Practice and Patience: (Award-Winning!) Pecan Pie

16 Aug

One of the things I don’t mention enough on this blog is how many iterations recipes go through before I post them here. I want to make all of the mistakes and find better, more efficient ways to do things so that you don’t have to go through that process. There is so much clumsy struggle behind pretty results sometimes.

And that is the case with the pecan pie we’re going to make today. I have had it all happen. Melted crust, over-browned crust, greasy crust, soggy bottom crust, soupy filling, over-set filling, sunken top…you name it, I’ve been visited by it at some point. Every time I’d make this pie, there would be a dozen notes added to whatever caramel and butter stained piece of paper the recipe was printed on. One day, it came out just so. It sliced so beautifully, the filling set, but not too firm. The crust was delicate, but sturdy enough to accommodate the weight of the filling, and the whole crust was golden with not a burnt spot in sight. Immediately I made sure that the recipe was written down, complete with method notes. Obsessive? Maybe.

But it turns out a beautiful, delectable pecan pie every time. I’ve streamlined the process a lot, and though there’s a bit of time spent with the crust, it’s mostly just patiently waiting for it to chill between steps.

Let’s bake!

Pecan Pie

Crust  

  • 1 ¼ cups all-purpose flour
  • ½ tbsp. sugar
  • ½ tsp. salt
  • 8 tbsp. unsalted butter (very cold)
  • 2-3 tbsp. ice water

Filling

  • 1 cup granulated sugar
  • 1 cup light corn syrup
  • 1 tsp. vanilla extract
  • 1 tsp. salt
  • ½ tsp. ground cinnamon
  • 4 eggs (well beaten)
  • 8 tbsp. unsalted butter
  • 4 cups toasted pecan halves (chop 2 cups of these)

 

Preheat the oven to 400 degrees F.

In the bowl of a food processor combine the flour, sugar, and salt. Add butter and pulse until the pieces are pea sized and smaller.

Sprinkle on 2 tbsp. of the ice water and pulse the dough just until it adheres together when pinched between fingers.

If too dry, sprinkle on more water and pulse again. Gather dough into a ball, flatten into a disc, and chill for 30 min.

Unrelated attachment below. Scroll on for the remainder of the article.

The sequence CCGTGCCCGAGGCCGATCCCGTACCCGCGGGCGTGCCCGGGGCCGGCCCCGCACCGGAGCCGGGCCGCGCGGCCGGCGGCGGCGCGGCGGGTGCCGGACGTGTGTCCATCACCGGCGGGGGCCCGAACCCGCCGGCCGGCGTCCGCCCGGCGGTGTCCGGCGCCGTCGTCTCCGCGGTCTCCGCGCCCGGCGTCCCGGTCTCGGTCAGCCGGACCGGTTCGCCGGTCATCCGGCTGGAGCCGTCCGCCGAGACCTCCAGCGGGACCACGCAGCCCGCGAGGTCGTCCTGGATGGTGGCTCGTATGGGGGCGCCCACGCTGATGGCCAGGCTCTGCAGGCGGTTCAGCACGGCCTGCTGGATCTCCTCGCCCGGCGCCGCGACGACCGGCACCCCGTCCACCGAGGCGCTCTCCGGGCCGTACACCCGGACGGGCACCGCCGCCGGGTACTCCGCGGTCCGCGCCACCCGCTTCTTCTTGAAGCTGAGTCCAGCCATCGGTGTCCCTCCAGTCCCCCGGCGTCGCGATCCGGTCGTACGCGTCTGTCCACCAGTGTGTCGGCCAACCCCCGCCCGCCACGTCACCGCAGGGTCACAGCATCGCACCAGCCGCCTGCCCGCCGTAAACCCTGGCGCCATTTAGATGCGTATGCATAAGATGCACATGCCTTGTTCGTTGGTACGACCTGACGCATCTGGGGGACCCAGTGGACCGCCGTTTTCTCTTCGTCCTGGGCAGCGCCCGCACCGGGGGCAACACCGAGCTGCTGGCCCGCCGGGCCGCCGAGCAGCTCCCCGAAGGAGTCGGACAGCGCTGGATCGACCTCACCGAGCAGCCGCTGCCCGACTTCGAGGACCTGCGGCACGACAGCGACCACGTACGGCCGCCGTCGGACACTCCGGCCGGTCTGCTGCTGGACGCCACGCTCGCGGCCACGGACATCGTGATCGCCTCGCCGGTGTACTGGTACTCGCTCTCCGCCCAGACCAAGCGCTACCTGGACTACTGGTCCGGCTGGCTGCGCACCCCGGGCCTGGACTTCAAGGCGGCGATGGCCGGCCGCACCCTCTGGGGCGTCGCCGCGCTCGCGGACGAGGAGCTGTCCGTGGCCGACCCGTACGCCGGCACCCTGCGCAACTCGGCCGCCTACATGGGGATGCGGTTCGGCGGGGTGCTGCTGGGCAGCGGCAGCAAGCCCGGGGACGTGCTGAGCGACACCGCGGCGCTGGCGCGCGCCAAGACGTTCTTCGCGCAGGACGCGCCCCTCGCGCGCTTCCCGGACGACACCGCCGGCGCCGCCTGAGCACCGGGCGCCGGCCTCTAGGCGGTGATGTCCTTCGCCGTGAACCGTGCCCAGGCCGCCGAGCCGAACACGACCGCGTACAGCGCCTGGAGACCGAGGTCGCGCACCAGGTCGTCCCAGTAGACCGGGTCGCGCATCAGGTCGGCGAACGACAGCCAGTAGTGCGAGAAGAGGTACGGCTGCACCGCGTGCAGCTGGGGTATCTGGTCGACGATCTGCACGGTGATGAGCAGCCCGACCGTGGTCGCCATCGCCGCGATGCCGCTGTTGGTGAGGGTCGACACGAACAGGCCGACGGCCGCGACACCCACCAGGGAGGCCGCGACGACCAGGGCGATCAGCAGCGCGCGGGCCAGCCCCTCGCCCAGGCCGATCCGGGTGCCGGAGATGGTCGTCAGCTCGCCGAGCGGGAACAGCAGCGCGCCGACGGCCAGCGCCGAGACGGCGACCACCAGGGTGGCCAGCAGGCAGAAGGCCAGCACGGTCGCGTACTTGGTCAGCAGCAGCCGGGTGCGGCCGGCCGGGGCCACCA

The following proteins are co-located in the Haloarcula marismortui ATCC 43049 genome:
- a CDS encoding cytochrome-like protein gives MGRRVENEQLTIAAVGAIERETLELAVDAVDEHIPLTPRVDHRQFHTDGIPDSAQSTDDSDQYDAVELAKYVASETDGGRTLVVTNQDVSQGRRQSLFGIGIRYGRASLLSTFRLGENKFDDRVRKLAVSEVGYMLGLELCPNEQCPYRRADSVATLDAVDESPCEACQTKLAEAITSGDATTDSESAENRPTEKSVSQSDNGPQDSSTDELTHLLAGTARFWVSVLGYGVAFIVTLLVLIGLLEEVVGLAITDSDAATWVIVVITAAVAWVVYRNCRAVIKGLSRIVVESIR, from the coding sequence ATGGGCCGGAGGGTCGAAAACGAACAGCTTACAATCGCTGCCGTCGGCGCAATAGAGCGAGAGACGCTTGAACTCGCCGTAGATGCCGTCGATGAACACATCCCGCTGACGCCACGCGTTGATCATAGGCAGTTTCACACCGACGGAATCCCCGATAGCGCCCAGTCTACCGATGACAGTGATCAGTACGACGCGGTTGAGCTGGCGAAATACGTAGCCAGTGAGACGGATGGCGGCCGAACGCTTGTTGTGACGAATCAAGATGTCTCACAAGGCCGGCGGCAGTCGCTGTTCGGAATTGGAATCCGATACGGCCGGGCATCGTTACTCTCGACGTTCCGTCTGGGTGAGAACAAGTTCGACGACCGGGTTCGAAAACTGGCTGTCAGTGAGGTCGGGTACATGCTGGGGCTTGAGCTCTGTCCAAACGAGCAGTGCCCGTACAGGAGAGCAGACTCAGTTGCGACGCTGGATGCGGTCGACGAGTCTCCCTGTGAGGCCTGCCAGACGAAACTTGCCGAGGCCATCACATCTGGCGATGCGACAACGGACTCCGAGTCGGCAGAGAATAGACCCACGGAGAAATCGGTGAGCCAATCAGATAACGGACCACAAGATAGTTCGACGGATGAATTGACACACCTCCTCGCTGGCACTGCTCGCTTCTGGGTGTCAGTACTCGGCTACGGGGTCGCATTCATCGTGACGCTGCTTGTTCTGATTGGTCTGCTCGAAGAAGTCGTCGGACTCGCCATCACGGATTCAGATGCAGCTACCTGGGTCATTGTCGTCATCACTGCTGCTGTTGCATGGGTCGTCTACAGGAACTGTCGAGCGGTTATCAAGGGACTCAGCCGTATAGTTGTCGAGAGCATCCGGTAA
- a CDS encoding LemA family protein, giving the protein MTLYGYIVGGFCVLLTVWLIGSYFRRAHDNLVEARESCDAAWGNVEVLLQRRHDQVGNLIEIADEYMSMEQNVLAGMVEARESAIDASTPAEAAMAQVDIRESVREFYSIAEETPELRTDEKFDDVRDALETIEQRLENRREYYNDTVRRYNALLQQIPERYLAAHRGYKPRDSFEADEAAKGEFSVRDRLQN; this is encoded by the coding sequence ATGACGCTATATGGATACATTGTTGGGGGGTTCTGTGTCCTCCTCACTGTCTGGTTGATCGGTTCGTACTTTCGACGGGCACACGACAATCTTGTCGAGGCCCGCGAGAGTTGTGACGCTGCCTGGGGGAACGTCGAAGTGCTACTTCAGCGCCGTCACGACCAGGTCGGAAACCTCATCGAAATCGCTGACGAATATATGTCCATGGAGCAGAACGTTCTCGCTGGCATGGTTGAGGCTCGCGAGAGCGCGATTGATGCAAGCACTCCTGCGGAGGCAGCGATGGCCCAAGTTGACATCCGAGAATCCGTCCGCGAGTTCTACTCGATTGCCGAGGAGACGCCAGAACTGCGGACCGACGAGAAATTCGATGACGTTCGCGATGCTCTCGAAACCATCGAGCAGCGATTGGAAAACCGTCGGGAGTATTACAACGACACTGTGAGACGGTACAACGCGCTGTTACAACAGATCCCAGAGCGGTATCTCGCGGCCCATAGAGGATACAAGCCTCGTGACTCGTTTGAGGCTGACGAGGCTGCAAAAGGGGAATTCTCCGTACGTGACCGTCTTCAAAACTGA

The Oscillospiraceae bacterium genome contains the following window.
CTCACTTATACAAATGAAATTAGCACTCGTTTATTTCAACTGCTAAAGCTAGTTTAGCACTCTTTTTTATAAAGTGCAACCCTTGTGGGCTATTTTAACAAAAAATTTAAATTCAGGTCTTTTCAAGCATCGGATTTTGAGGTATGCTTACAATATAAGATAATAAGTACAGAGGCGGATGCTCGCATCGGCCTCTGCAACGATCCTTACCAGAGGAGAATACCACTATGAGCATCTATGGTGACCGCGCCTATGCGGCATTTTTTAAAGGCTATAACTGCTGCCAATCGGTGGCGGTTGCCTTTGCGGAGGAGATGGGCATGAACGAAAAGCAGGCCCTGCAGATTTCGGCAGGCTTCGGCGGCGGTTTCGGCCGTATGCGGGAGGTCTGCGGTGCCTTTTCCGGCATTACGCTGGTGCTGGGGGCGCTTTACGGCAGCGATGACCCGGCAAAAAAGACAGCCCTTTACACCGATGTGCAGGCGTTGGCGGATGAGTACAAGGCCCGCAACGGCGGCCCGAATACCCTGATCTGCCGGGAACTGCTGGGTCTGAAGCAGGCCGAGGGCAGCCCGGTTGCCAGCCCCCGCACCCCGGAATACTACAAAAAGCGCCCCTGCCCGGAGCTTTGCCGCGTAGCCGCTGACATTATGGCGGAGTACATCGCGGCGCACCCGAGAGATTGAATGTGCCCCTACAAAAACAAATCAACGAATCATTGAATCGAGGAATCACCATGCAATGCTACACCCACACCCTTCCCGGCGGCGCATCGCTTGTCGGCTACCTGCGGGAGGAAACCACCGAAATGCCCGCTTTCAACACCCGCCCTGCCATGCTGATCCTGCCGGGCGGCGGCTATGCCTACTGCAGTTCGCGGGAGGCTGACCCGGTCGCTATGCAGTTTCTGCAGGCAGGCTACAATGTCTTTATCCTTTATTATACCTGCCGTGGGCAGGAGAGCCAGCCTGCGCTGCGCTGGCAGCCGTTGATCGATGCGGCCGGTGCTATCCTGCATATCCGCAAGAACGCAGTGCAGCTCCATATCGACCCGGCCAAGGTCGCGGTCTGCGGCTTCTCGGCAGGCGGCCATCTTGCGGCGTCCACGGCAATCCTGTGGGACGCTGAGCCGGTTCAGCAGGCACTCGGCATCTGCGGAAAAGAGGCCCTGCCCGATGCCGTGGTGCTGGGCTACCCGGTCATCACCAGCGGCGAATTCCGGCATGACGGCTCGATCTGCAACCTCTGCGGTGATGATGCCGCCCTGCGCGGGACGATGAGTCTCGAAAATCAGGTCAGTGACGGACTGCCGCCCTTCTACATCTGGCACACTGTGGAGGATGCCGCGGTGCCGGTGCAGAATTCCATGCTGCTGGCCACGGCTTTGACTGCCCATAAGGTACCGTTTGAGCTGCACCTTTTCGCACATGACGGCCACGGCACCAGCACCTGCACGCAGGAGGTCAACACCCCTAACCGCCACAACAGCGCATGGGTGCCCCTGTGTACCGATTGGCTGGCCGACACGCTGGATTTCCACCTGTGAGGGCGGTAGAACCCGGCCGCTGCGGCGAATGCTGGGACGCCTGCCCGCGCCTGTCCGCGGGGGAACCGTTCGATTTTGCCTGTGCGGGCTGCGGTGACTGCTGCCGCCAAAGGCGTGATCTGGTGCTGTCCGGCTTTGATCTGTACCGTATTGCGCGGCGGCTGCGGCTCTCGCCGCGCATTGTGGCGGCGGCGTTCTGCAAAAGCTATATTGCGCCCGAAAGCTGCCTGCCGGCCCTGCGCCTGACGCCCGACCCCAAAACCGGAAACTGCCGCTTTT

Roll dough out between 2 sheets of parchment paper into a 12” circle and then move to a baking sheet and chill for 10 min.

Peel back the top piece of parchment and gently fold the pie dough over a rolling pin. This will help you lay it in the pan without stretching.

Fit the dough into 9 in. pan and trim edges, flute or crimp as desired. Freeze the crust for 15 minutes to firm it thoroughly.

Line the pan with a piece of parchment and pour in a bag of dried beans to use as weights. Bake with weights for 15 minutes, then remove weights and parchment and bake for another 10 min. Move crust to a wire rack while you prepare the filling.

Reduce oven temperature to 350 degrees F.

Melt the butter over medium-low heat and then cook, stirring, until it is lightly browned and fragrant, about 5 minutes. Set aside to cool for 15 minutes.

In a medium bowl, whisk together sugar, corn syrup, vanilla, salt and cinnamon, then add eggs and whisk until smooth.

Slowly pour butter into the sugar mixture, and whisk to combine.

Stir the chopped pecans.

Pour the filling into pie crust.

Line the top of the filling with the remaining pecan halves in concentric circles. Cover the edges of the pie with aluminum foil or a pie shield to prevent over-browning.

Bake for about 50-60 min., or until the filling is just set. Start checking for doneness right at 50 minutes. The filling will jiggle a little bit but should not be sloshy. Cool completely before cutting.

Why no slice here? Well, this one was headed to the county fair, but I’ll try to get a picture of it cut when I go to the fair this weekend.

Update: This pie made me the GRAND CHAMPION of the baking competition at the 2018 Arlington County Fair!

The way I see it, all of this is play and creativity. And if you approach cooking that way, you’ll never stress over the messes, accidents, or mishaps. You’ll just write yourself a note and fix it next time. Just wait for it and always, always keep learning. Eventually, you’ll stumble upon that perfect bite. And it will be so worth it.

Ciao for now,

Neen

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